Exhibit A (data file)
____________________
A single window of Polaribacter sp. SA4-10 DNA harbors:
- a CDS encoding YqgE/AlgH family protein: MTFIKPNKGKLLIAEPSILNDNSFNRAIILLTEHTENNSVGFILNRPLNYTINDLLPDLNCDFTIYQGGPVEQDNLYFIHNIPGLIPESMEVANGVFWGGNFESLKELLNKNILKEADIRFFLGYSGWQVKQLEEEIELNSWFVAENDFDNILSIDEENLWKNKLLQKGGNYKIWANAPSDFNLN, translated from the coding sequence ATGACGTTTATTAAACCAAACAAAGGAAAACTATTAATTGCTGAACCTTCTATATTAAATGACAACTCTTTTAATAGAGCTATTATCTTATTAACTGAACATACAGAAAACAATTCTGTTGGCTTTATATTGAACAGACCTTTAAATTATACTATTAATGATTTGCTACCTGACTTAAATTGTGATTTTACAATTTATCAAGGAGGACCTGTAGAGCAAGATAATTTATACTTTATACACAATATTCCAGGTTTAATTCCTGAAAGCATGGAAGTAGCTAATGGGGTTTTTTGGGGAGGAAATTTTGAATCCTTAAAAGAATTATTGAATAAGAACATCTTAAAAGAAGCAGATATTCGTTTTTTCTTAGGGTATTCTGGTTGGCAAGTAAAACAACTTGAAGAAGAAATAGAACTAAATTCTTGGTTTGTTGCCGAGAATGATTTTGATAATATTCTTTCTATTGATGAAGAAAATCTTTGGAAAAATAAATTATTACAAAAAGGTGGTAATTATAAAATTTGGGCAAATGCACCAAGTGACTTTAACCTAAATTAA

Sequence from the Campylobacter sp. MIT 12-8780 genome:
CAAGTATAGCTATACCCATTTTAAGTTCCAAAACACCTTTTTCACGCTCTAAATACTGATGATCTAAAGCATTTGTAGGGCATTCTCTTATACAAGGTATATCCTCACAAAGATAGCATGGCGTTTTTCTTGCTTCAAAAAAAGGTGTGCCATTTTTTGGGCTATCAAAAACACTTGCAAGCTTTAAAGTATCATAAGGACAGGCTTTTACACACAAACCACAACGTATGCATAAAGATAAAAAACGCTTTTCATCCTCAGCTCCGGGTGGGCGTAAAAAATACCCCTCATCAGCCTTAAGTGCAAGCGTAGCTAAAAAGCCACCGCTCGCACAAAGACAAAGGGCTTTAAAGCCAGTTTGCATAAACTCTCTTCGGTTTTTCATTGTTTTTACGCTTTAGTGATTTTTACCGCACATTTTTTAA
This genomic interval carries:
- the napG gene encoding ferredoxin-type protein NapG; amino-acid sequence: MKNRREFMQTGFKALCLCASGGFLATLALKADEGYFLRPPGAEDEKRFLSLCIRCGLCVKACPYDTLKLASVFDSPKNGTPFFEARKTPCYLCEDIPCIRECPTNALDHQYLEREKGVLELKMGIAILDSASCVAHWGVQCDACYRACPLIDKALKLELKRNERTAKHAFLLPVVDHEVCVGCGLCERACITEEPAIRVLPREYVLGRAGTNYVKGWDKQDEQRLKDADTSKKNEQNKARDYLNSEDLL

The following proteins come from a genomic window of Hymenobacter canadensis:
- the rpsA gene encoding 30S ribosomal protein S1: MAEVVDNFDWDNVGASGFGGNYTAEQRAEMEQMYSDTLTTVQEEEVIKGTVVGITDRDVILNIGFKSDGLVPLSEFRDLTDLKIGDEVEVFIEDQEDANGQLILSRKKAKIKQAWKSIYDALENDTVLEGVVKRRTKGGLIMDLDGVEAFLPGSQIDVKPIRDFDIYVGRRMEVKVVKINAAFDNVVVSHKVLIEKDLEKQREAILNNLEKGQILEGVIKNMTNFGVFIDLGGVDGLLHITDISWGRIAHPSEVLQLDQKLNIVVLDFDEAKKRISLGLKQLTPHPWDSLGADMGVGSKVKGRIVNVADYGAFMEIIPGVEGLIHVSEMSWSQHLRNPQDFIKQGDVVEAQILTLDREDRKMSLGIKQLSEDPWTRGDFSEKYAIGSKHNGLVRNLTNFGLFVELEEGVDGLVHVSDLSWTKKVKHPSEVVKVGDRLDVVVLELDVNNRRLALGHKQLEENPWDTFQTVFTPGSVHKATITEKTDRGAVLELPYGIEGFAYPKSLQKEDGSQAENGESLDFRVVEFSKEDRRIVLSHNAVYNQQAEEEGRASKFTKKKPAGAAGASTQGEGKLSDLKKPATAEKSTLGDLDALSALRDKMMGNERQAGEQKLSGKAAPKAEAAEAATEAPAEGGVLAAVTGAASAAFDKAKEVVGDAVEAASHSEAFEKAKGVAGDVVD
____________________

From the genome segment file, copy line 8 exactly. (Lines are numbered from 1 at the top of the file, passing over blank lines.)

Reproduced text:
- the rpsA gene encoding 30S ribosomal protein S1: MAEVVDNFDWDNVGASGFGGNYTAEQRAEMEQMYSDTLTTVQEEEVIKGTVVGITDRDVILNIGFKSDGLVPLSEFRDLTDLKIGDEVEVFIEDQEDANGQLILSRKKAKIKQAWKSIYDALENDTVLEGVVKRRTKGGLIMDLDGVEAFLPGSQIDVKPIRDFDIYVGRRMEVKVVKINAAFDNVVVSHKVLIEKDLEKQREAILNNLEKGQILEGVIKNMTNFGVFIDLGGVDGLLHITDISWGRIAHPSEVLQLDQKLNIVVLDFDEAKKRISLGLKQLTPHPWDSLGADMGVGSKVKGRIVNVADYGAFMEIIPGVEGLIHVSEMSWSQHLRNPQDFIKQGDVVEAQILTLDREDRKMSLGIKQLSEDPWTRGDFSEKYAIGSKHNGLVRNLTNFGLFVELEEGVDGLVHVSDLSWTKKVKHPSEVVKVGDRLDVVVLELDVNNRRLALGHKQLEENPWDTFQTVFTPGSVHKATITEKTDRGAVLELPYGIEGFAYPKSLQKEDGSQAENGESLDFRVVEFSKEDRRIVLSHNAVYNQQAEEEGRASKFTKKKPAGAAGASTQGEGKLSDLKKPATAEKSTLGDLDALSALRDKMMGNERQAGEQKLSGKAAPKAEAAEAATEAPAEGGVLAAVTGAASAAFDKAKEVVGDAVEAASHSEAFEKAKGVAGDVVD